Here is the abstract you requested from the Printed_2009 technical program page. This is the original abstract submitted by the author. Any changes to the technical content of the final manuscript published by IMAPS or the presentation that is given during the event is done by the author, not IMAPS.
|Low Temperature Sintering Nanoparticle Inks for Printed and Flexible Electronic Devices on Plastics|
|Keywords: Nanoparticle Inks , printed and flexible electronics , Low Temperature Sintering|
|The printed and flexible electronics bares a great potential to become an industry of $300B in next 20 years. While more and more companies and research institutes around the world are joining into this industry for a large variety of exciting applications, however, there still lack of extraordinary successful stores in product commercialization. To facilitate the faster product commercialization of printed and flexible electronic devices, it is necessary for the industry working together more closely on materials, processes, and device integration. At NanoMas Technologies, Inc., we have been keeping challenging ourselves to bring in more materials that would be better suitable for needs in the development and commercialization of high performance printed and flexible electronics on low cost substrates, such as paper and plastics. We have developed a variety of nanoparticle based inks with different electric functionalities. Those truly nano-sized materials (mostly less than 5 nm) have low sintering temperatures, and thus can be processed on most widely used plastic substrates. In this presentation, we will also discuss other key issues that may critically affect product commercialization, such as the cost, printing technique and throughput, processing speed, and logistics in supply chain management, etc.|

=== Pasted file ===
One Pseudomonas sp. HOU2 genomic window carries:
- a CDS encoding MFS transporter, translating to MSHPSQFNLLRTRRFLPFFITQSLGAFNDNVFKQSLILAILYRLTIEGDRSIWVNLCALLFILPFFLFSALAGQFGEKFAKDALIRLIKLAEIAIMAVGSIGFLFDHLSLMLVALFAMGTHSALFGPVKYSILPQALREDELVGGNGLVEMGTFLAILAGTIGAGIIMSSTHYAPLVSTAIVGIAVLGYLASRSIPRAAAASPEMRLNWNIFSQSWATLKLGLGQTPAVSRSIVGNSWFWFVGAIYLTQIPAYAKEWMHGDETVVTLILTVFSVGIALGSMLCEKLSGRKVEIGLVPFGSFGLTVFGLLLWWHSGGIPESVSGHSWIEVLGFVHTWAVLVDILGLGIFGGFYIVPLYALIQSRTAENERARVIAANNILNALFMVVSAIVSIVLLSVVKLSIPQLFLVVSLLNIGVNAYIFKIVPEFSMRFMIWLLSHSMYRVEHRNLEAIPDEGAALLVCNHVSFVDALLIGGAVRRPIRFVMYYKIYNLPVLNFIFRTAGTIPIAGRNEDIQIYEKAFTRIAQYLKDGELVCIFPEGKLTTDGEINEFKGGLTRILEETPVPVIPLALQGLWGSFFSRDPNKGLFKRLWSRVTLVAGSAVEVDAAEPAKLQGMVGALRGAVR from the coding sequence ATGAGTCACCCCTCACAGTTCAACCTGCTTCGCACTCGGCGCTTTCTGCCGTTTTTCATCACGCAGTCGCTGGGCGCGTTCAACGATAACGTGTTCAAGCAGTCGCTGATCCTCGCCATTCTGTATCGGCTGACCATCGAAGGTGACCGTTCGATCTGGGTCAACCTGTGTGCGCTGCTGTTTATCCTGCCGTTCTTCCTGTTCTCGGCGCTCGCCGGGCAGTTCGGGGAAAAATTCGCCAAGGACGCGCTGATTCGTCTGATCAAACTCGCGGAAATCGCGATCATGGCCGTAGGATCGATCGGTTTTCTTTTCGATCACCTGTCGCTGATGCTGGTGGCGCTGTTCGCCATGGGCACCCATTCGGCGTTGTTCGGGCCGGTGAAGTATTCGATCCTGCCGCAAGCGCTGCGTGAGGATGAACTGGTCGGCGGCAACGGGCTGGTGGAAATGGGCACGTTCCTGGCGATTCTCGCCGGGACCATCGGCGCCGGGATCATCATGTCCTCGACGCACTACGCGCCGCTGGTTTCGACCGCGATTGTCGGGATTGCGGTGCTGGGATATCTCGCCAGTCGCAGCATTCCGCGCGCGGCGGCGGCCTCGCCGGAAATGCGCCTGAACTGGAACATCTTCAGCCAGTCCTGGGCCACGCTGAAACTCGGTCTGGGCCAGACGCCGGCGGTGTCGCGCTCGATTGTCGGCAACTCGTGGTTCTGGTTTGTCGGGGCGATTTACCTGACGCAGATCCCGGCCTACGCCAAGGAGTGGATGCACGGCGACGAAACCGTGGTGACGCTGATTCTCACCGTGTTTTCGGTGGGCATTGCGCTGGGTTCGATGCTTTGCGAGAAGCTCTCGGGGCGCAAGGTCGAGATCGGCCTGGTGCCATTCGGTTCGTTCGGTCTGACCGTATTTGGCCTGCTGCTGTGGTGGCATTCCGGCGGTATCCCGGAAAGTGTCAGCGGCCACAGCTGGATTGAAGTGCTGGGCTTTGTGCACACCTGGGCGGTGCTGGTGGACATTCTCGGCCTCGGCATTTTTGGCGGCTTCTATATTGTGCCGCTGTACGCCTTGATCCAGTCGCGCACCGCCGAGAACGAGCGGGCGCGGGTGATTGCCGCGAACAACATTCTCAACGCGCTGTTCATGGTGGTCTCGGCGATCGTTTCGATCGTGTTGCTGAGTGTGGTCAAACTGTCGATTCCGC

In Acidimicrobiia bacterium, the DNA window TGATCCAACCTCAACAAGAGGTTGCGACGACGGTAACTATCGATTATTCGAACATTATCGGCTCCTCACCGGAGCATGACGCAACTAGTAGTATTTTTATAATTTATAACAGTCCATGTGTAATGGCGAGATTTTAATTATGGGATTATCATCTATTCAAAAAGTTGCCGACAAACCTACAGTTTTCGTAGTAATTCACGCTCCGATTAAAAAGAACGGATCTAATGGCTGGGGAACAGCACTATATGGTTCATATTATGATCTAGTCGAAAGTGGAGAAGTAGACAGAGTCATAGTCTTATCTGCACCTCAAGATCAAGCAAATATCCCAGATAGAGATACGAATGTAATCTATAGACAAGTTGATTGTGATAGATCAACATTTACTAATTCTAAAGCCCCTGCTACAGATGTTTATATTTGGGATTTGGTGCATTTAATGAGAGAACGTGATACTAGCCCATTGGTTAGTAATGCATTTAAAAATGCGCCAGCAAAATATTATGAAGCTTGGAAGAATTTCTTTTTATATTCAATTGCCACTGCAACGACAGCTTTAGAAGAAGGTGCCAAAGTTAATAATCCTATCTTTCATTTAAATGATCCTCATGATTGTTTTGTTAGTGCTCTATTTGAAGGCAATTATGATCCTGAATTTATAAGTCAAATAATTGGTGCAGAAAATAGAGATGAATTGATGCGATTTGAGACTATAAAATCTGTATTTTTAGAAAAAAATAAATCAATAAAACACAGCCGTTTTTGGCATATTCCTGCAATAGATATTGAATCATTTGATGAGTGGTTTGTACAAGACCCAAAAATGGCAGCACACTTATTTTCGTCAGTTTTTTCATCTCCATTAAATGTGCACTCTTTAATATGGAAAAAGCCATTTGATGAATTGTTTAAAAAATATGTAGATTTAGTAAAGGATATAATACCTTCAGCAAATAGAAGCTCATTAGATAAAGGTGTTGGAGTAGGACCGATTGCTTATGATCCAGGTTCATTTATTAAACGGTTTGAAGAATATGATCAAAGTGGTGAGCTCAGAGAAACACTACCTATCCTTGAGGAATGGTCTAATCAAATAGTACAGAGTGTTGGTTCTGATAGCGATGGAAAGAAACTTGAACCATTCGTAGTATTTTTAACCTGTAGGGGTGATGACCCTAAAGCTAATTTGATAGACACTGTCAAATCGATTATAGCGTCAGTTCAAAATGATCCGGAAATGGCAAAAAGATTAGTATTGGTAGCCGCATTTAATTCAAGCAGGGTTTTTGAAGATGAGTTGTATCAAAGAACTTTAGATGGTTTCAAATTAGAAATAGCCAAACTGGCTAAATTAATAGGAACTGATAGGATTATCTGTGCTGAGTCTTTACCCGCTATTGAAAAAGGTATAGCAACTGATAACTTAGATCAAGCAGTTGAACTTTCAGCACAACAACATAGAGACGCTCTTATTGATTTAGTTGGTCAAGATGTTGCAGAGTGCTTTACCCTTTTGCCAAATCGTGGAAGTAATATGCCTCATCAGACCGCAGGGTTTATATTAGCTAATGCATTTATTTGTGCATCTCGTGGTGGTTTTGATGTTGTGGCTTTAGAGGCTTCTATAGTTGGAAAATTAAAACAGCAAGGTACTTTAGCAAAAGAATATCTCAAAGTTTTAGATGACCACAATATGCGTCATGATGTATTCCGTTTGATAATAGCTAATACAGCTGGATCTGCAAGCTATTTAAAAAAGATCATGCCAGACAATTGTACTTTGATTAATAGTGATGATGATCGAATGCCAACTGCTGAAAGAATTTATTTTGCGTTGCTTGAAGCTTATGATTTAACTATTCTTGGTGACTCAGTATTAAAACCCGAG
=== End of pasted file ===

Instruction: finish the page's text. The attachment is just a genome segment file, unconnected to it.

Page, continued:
|Zhihao Yang, President and CTO
NanoMas Technologies, Inc.